I found my passion. I made it my career. It may be my job, but I’ve still yet to work a day of it.

Inaugural Fuel the Female Day Takes Checkered Flag at Indianapolis Motor Speedway

Indianapolis, IN - May 16, 2018

Fuel the Female held the inaugural Fuel the Female Day at the Indianapolis Motor Speedway yesterday, May 15th. More than 50 area high school girls came to the track for a day filled with women leading their respective fields in the racing industry as well as learning more about the Verizon IndyCar Series. Most of the girls had never been to IMS, let alone watched an IndyCar race before their visit on Tuesday. Attendees met Cara Adams, Firestone Racing’s chief engineer, who spoke on the different tire compounds, when and why teams choose to use them and her life outside of the track. Adams was later joined by Chip Ganassi Racing’s Kate Gundlach who shared how she came into racing as well as what her job responsibilities include in her role as an engineer for Scott Dixon’s No. 9 Honda.

Fuel the Female Day attendees then made their way to the Firestone Suite where they met Lisa Boggs, Director of Motorsports for Bridgestone Americas. The girls spent some time watching practice and having a Q & A session with Boggs and Fuel the Female Founder, Katie Hargitt. Hargitt explained pit set-ups, engineer stands, tire layouts and other motorsport terminology, like why install laps are important and what the teams are finding out from the car as it’s running around the track. Firestone Racing put out the red carpet for the attendees including lunch and access to track feed in the suite.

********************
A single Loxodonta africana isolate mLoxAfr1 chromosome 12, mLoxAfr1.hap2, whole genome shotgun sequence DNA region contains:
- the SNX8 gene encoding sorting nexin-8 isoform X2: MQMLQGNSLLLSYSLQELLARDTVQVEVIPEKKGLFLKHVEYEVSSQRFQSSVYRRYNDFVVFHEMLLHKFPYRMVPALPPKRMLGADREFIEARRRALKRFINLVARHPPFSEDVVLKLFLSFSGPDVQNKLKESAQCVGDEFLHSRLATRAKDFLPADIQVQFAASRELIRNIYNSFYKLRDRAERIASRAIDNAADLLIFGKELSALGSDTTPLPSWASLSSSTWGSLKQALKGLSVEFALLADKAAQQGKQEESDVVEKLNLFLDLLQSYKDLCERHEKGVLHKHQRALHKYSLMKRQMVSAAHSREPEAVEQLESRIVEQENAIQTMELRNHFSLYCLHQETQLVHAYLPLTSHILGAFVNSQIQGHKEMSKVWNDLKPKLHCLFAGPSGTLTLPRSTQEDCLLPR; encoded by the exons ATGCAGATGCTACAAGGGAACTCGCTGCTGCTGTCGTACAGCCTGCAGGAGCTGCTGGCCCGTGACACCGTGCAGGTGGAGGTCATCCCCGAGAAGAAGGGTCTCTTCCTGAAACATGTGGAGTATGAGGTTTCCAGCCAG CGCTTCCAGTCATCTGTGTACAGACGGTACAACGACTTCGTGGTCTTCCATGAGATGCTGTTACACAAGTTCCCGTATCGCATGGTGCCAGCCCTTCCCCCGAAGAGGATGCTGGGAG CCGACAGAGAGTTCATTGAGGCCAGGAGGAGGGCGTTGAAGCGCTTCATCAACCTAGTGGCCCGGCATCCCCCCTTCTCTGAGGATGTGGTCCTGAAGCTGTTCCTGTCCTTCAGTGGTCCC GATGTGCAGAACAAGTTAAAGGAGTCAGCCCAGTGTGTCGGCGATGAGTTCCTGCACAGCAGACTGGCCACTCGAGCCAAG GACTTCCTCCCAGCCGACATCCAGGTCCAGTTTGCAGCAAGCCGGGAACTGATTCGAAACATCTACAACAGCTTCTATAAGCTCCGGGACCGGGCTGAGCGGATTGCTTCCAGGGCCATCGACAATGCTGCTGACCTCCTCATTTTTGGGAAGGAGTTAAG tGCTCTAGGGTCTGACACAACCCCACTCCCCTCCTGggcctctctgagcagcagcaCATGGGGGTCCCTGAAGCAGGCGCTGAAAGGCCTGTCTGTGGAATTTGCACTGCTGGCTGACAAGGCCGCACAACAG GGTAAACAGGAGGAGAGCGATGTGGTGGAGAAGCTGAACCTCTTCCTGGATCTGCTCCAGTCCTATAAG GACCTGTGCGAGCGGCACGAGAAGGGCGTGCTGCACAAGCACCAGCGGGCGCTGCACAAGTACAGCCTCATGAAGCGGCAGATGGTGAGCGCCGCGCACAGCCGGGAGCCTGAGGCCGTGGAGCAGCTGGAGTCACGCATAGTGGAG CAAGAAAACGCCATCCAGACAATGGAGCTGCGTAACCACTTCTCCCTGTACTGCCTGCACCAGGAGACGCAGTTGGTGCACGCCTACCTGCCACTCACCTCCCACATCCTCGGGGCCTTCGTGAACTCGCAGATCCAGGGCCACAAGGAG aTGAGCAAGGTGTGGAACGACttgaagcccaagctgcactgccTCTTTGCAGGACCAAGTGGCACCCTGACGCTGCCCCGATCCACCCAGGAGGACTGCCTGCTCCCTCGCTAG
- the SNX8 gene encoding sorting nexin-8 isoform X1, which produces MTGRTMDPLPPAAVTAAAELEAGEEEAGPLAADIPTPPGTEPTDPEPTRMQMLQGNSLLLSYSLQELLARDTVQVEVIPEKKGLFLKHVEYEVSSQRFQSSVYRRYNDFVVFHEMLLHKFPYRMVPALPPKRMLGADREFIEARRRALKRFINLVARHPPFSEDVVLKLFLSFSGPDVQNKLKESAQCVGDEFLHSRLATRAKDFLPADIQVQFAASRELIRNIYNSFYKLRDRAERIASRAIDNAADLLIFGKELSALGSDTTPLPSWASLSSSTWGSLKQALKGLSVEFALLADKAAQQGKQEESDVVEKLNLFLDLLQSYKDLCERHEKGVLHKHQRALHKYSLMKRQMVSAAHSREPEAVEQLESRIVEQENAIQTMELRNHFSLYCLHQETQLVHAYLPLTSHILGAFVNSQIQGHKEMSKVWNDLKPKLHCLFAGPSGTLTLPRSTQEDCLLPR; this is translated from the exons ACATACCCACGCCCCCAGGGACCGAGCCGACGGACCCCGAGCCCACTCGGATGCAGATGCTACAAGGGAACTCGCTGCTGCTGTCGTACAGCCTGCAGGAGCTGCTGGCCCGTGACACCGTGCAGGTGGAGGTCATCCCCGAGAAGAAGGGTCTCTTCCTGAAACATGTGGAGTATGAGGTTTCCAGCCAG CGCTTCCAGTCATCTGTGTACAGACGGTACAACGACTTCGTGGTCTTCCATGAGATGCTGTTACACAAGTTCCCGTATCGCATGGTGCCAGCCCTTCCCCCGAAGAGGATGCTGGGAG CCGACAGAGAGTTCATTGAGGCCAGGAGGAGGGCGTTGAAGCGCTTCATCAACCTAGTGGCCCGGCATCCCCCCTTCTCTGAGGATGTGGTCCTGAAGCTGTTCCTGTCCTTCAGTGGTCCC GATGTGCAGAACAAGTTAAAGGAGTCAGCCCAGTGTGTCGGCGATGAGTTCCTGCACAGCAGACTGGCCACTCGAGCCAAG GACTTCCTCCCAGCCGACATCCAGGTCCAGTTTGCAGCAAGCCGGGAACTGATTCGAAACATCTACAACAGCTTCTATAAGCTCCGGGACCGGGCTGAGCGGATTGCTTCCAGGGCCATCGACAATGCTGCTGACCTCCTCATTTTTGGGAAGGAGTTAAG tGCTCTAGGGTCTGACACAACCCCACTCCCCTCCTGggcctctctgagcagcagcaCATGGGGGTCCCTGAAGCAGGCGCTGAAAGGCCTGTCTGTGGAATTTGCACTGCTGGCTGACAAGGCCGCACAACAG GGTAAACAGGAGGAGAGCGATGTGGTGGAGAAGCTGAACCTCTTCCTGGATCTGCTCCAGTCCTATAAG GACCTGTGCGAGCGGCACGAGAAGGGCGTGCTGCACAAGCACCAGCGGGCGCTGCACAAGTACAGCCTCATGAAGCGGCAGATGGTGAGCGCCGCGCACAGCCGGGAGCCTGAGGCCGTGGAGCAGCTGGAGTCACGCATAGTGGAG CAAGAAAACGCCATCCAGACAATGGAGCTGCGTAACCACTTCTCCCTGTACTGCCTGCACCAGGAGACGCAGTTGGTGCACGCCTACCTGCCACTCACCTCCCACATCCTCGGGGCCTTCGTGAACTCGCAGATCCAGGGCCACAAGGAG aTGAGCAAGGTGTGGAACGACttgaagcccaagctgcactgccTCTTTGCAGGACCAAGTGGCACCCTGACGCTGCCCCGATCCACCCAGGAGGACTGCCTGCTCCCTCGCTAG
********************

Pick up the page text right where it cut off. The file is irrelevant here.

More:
After lunch, Danica Patrick came to visit and speak with the attendees on her career as a driver and how racing helped launch her small businesses. Patrick has launched an athletic wear line, Warrior, released a book and has purchased a winery, Somnium. After sharing her story of moving to Europe at 16-years-old to pursue her dreams of competing in motorsports, she opened attendees’ eyes to what they can accomplish if they believe in themselves and pursue their passions. Local Indianapolis media then spoke with attendees on their thoughts so far from the day and what they were learning. Even if they don’t see a career themselves in a motorsports career, the girls were able to take away what they want to do and what they need to do to attain their goals, "They prepare themselves, they work hard for their career and they make it because they worked as hard as they could. They put everything into it. Seeing that, it encourages me to do as much as I can", said Jasmine Cinoco, a Tech High School junior who wants to join the Navy.

The girls final guest in the Firestone Suite was Kate Guerra, Senior Vice President of National Media at IndyCar. Guerra shared her story of being a Texas native and moving to Indianapolis for graduate school, which led her

to falling in love with racing. She explained how her job consists of getting to know the drivers’ personalities to find a fit with media outlets across the country. After speaking, attendees were able to talk one-on-one with Guerra and Boggs for an in-depth look at what it takes to climb the ladder in motorsports.